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Plane from US forced to abort Geneva landing

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Plane from US forced to abort Geneva landing
Photo: Swiss International Air Lines
10:30 CET+01:00
A Swiss International Air Lines plane flying from New York to Geneva was forced on Thursday to abandon a landing at the Swiss city's airport at the last minute because of a problem with its autopilot landing system, the carrier said.

The Airbus A330-300 plane originating from John F. Kennedy International Airport continued on to Basel, where it landed without incident, the 20 Minutes newspaper said.

The plane, carrying 210 passengers, had descended to an altitude of 400 metres on its flight path to the Geneva airport when the pilot decided to abort the landing because of visibility problems.

The incident occurred shortly before 9am when takeoffs and landings were proceeding normally at the Cointrin airport despite a light autumn fog, 20 Minutes said.

“The plane was rerouted because of a technical irregularity with the autopilot landing system,” the airline's press service told the newspaper.

“The plane had to therefore proceed with a manual landing, which, however, requires good visibility,” the airline said.

“This was not the case either in Geneva nor in Zurich, so the plane was rerouted to Basel.”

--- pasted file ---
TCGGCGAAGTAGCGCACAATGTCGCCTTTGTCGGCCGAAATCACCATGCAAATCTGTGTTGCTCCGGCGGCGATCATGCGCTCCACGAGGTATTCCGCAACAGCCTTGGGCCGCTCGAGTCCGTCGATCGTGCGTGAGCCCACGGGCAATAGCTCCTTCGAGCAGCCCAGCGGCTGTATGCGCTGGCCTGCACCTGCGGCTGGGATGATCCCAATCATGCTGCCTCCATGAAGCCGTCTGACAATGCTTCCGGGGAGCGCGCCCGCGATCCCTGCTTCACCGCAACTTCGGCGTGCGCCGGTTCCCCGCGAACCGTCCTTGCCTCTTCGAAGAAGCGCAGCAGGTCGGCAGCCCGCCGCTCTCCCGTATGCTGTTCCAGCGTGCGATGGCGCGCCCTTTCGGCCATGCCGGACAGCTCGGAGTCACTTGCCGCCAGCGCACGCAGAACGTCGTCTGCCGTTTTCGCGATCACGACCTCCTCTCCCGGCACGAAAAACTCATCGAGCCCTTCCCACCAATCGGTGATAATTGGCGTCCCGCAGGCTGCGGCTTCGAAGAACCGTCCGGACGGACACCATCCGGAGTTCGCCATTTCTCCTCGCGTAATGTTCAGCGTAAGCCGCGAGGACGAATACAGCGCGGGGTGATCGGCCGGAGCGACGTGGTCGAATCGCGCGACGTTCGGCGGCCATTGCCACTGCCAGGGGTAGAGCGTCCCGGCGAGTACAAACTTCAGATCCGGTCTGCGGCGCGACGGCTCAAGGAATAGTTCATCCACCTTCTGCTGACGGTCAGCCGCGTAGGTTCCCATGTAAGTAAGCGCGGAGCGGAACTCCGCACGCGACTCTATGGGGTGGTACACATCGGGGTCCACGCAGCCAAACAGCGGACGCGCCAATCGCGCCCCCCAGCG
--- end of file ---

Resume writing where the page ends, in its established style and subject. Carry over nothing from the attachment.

The company said such incidents were not very frequent.

A Geneva airport spokesman said aborted landings at Cointrin because of poor visibility were rare, 20 Minutes said.

Passengers on the plane were transferred to their final destinations by train or bus, the newspaper said.

Meanwhile, on Friday, the Tribune de Genève reported on another unscheduled landing by a Swiss plane en route to Zurich from Tokyo this week.

The pilot of the Airbus plane carrying 207 passengers and 13 crew, Jean-Daniel Gerhard, made an emergency landing in Yekaterinburg, Russia on Wednesday to allow a Japanese passenger to be treated for a medical emergency.

The man, in his 70s, was suffering from a life-threatening intestinal blockage and began experiencing serious pain while the plane was over remote territory between Siberia and China, Gerhard told the newspaper.

Two doctors on board the plane, including one from Geneva's University Hospital (HUG), treated the patient but reached the conclusion he urgently needed an operation, the pilot said.

Gerhard said he issued a Mayday call for help and was directed to the Russian airport, a major detour, after discovering other airports were too small for the plane to land or were otherwise not equipped to accept it.

The pilot is credited with saving the life of the passenger, who was able to get treatment in Yekaterinburg, where an ambulance was waiting for the plane.

The aircraft was able to continue on to Zurich where it arrived more than 16 hours after taking off from Japan, the Tribune de Genève said.

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